The Big Sit! 2018 Statistics

These statistics reflect information submitted by reporting circles. As teams continue to report their Big Sit! results, the statistics on this page will change to reflect up-to-the-minute information.

Team Information: Super-silly-em!

Captain: Ted Drozdowski
Location: Waxahachie, Texas (United States)

Team Checklist

  1. Wood Duck Aix sponsa
  2. Mallard Anas platyrhynchos
  3. Pied-billed Grebe Podilymbus podiceps
  4. Eurasian Collared-Dove Streptopelia decaocto
  5. White-winged Dove Zenaida asiatica
  6. Mourning Dove Zenaida macroura
  7. Inca Dove Columbina inca
  8. Chimney Swift Chaetura pelagica
  9. Ruby-throated Hummingbird Archilochus colubris
  10. American Coot Fulica americana
  11. American Avocet Recurvirostra americana
  12. Killdeer Charadrius vociferus
  13. Greater Yellowlegs Tringa melanoleuca
  14. Spotted Sandpiper Actitis macularius
  15. Ring-billed Gull Larus delawarensis
  16. Neotropic Cormorant Phalacrocorax brasilianus
  17. Double-crested Cormorant Phalacrocorax auritus
  18. American White Pelican Pelecanus erythrorhynchos
  19. Great Blue Heron Ardea herodias
  20. Great Egret Ardea alba
  21. Little Blue Heron Egretta caerulea
  22. Cattle Egret Bubulcus ibis
  23. White-faced Ibis Plegadis chihi
  24. Black Vulture Coragyps atratus
  25. Turkey Vulture Cathartes aura
  26. Sharp-shinned Hawk Accipiter striatus
  27. Cooper's Hawk Accipiter cooperii
  28. Red-shouldered Hawk Buteo lineatus
  29. Great Horned Owl Bubo virginianus
  30. Red-bellied Woodpecker Melanerpes carolinus
  31. Downy Woodpecker Picoides pubescens
  32. Northern Flicker Colaptes auratus
  33. American Kestrel Falco sparverius
  34. Eastern Phoebe Sayornis phoebe
  35. Blue Jay Cyanocitta cristata
  36. American Crow Corvus brachyrhynchos
  37. Barn Swallow Hirundo rustica
  38. Carolina Chickadee Poecile carolinensis
  39. Tufted Titmouse Baeolophus bicolor
  40. Carolina Wren Thryothorus ludovicianus
  41. Ruby-crowned Kinglet Regulus calendula
  42. Eastern Bluebird Sialia sialis
  43. American Robin Turdus migratorius
  44. European Starling Sturnus vulgaris
  45. House Finch Haemorhous mexicanus
  46. Nashville Warbler Oreothlypis ruficapilla
  47. Orange-crowned Warbler Oreothlypis celata
  48. Yellow-rumped Warbler Setophaga coronata
  49. Northern Cardinal Cardinalis cardinalis
  50. Common Grackle Quiscalus quiscula
  51. Great-tailed Grackle Quiscalus mexicanus
  52. Brown-headed Cowbird Molothrus ater

Team Notes

Participants: Frank Bumgardner, Paula Channell, Greg Cook, Christine Drozdowski, Ted Drozdowski, Dianne Duke, Bill Huffman, Susan Kosoris, Missy McAllister-Kerr, Mike Wease, E.G. White-Swift,

Weather: Temps 65-70, Wind from every direction, heavy rain half the day, mostly cloudy, dark at times, afternoon tornado warning.

Location: West end of Lake Waxahachie, Ellis County, TX.

Time At Location: 6:30am - 7:15pm

First of all I want to give a huge "Thank you" to the ten or so people who came out to the big sit despite a horrible forecast. This was truly a team effort and I am grateful for each participant's commitment to the tradition of the big sit. We had a lot of rain over the previous month and the mudflats were covered weeks ago. Birding had been slow lately and so I had set the bar low with the goal of reaching 40 species, with 30 being our "Mendoza Line." (Our average is 64 species.) The rain started at 8:32am and by noon we returned to the house thoroughly soaked, but having found around 42 species! Nothing really special but highlights included Ruby-throated Hummingbirds still hanging around and three American Avocets. A small mixed species flock gave us Ruby-crowned Kinglet, Orange-crowned, Nashville, and Yellow-rumped Warblers, along with a Ruby-crowned Kinglet. Things dried up a bit and even had a little sun as I birded in six inches of water from 4pm to dusk. I added ten species to bring our total to 52. Late afternoon highlights included a massive driftwood/debris pile in the lake along with Wood Duck, Cooper's Hawk, and a flock of 130 American White Pelicans. The last two birds of the day came in to roost on the driftwood: A White-faced Ibis and Cattle Egret. The Big Sit is always fun! Looking forward to next October already!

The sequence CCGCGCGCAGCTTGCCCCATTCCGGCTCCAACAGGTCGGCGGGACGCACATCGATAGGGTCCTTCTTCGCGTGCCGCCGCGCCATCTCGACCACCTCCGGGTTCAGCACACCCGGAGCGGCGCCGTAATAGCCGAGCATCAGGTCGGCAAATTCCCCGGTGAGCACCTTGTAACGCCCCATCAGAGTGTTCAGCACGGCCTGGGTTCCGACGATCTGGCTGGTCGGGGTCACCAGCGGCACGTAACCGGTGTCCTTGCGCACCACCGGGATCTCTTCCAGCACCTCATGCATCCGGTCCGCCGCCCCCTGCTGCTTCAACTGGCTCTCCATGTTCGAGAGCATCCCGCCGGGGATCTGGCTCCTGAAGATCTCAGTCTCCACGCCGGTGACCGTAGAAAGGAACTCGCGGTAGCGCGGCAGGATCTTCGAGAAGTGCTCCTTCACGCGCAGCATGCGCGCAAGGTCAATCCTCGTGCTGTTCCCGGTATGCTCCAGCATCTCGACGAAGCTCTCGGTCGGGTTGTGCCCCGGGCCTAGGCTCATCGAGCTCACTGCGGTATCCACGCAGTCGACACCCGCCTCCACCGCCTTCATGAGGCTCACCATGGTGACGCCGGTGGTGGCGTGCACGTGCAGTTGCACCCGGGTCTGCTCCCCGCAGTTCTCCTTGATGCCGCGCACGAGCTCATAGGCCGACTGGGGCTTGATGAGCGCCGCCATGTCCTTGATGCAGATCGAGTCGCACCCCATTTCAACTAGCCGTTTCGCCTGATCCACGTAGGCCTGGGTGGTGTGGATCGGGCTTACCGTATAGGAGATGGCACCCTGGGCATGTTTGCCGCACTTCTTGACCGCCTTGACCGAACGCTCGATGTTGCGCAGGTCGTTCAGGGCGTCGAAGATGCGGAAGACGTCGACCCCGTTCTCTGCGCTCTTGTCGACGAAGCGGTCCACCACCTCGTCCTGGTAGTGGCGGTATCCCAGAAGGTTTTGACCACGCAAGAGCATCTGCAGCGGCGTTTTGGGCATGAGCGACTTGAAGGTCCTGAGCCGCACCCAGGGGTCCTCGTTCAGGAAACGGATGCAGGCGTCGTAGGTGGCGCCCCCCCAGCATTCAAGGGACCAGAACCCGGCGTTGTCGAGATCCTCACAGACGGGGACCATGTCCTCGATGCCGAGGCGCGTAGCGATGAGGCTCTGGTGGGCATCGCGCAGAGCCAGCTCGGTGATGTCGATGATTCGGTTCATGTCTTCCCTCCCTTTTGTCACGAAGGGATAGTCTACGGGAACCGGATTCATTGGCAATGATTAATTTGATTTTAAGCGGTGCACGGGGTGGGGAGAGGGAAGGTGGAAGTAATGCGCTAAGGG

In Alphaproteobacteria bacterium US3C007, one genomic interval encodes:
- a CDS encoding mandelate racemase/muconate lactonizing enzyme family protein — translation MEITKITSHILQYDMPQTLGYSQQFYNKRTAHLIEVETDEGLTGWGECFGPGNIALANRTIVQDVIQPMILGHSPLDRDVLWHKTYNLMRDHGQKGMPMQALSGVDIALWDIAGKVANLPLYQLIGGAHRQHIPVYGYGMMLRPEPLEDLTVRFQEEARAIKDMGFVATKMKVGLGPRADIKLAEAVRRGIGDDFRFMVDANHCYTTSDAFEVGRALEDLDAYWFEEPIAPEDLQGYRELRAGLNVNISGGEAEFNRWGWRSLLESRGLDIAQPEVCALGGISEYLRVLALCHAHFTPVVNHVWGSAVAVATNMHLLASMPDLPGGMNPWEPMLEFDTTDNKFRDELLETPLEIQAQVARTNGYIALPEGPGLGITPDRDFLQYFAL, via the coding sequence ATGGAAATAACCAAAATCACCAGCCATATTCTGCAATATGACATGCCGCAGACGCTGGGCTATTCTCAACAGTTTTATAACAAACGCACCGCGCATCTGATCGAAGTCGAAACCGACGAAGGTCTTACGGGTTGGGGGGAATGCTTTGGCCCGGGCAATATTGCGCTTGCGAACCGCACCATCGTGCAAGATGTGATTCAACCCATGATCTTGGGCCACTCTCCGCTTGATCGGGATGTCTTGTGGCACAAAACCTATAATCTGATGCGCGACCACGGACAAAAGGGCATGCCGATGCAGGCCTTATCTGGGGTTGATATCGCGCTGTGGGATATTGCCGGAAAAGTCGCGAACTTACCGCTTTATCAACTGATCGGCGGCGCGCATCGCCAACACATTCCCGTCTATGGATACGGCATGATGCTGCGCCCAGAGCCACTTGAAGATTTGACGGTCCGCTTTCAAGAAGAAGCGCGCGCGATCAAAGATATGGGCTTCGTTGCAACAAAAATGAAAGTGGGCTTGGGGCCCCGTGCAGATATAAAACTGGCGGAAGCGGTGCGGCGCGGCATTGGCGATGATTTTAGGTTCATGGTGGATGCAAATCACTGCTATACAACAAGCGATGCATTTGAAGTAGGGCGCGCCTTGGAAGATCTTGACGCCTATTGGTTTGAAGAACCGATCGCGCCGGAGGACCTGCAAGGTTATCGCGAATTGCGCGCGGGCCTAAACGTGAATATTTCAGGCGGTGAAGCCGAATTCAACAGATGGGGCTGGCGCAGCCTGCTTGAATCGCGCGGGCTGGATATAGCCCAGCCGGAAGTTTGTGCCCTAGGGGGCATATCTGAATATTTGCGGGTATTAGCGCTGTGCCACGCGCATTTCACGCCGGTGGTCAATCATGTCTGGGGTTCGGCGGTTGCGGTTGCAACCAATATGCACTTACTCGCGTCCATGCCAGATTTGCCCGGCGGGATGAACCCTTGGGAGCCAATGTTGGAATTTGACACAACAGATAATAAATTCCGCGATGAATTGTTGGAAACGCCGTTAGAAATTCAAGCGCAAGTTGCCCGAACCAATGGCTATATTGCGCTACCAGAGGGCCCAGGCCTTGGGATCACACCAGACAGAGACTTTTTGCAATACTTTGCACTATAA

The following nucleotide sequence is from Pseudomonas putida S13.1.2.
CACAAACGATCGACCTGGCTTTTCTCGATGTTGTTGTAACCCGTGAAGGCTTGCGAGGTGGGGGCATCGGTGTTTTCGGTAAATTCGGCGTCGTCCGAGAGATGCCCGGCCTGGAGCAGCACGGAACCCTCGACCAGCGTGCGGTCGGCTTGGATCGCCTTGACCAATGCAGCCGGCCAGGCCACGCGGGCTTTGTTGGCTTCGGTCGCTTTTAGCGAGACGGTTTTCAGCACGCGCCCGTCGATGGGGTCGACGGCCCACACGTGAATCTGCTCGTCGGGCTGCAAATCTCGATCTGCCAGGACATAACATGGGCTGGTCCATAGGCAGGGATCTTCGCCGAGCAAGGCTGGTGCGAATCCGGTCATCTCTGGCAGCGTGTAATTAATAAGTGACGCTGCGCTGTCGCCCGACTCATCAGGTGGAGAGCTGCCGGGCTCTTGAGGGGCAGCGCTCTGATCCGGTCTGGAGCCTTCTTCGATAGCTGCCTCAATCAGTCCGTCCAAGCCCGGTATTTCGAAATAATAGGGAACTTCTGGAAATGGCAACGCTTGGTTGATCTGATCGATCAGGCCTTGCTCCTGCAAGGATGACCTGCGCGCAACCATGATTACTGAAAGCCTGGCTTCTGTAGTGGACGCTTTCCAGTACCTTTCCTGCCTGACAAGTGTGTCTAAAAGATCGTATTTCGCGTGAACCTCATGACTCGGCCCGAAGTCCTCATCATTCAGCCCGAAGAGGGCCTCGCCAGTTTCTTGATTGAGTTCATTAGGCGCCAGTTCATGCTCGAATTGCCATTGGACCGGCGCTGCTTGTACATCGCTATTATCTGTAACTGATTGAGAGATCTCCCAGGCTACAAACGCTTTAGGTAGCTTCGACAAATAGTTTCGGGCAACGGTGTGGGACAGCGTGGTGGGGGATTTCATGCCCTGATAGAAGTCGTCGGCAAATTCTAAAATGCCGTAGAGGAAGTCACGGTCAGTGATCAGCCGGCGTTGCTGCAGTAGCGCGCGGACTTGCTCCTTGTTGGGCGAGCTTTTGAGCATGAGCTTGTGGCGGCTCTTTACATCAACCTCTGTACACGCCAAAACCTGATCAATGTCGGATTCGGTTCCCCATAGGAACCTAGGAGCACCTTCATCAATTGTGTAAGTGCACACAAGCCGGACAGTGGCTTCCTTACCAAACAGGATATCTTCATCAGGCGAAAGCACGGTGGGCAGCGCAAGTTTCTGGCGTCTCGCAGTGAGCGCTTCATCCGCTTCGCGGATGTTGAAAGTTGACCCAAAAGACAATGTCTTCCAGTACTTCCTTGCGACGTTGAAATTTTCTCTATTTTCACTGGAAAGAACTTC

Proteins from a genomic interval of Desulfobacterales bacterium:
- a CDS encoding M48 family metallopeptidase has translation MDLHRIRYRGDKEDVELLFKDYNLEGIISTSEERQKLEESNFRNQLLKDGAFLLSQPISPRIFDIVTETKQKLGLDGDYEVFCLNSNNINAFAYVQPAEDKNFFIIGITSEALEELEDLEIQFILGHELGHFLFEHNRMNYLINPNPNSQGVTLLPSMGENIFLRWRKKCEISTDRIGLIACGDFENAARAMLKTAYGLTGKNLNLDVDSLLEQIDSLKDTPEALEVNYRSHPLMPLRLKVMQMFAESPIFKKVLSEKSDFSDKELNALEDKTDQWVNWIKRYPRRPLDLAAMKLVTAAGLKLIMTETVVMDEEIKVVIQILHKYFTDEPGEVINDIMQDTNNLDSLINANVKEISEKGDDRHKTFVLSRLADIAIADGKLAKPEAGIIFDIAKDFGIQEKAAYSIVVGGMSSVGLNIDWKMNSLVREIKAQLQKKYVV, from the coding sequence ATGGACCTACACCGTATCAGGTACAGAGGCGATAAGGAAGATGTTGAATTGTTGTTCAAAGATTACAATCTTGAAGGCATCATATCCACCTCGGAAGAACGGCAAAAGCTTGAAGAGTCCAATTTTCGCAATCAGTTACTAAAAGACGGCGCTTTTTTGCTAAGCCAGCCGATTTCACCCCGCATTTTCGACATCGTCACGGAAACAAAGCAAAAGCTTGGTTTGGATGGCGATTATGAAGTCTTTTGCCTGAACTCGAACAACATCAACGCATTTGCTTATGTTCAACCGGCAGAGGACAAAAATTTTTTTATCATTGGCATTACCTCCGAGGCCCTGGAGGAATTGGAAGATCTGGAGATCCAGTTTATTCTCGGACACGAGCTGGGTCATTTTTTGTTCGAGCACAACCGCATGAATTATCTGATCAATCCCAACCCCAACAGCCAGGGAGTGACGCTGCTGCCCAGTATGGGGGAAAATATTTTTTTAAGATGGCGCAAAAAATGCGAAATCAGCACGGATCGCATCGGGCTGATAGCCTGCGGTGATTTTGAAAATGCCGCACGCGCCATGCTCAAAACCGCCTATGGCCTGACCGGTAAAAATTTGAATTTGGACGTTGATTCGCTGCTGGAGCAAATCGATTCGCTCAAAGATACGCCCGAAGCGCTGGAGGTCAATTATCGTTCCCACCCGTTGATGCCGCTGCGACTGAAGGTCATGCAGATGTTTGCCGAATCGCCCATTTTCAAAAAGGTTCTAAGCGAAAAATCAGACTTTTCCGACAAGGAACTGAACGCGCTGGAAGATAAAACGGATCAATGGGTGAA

After a thorough soaking and lunch in the house, the remaining participants called it a day. (I was very thankful they endured the morning deluge.) Rain was now steady with occasional torrential outbursts. The wind picked up and I could hear the tornado siren on the other side of the lake. Tornado warning then came through on my phone. I suddenly realized my scope was still under the canopy tent at the edge of the lake, one hundred-fifty yards away. Venturing outside, it was getting darker and still pouring. As I ran to the lake to retrieve my scope the wind started blowing harder and the rain intensified. I made it back to the house with the scope, utterly drenched. I dried off and took an hour nap, tornado warning notwithstanding. After the worst of the rain I returned to the circle to find it now under six inches of water. (The lake had risen about eighteen inches in the hour I was asleep.) One of the canopy tents had collapsed under the wind and the rain! My wife helped me clean up a bit and we retrieved a cooler that floated away. . . I then birded the last four hours of daylight solo, picking up a few birds here and there. Big Sit excitement at its finest.

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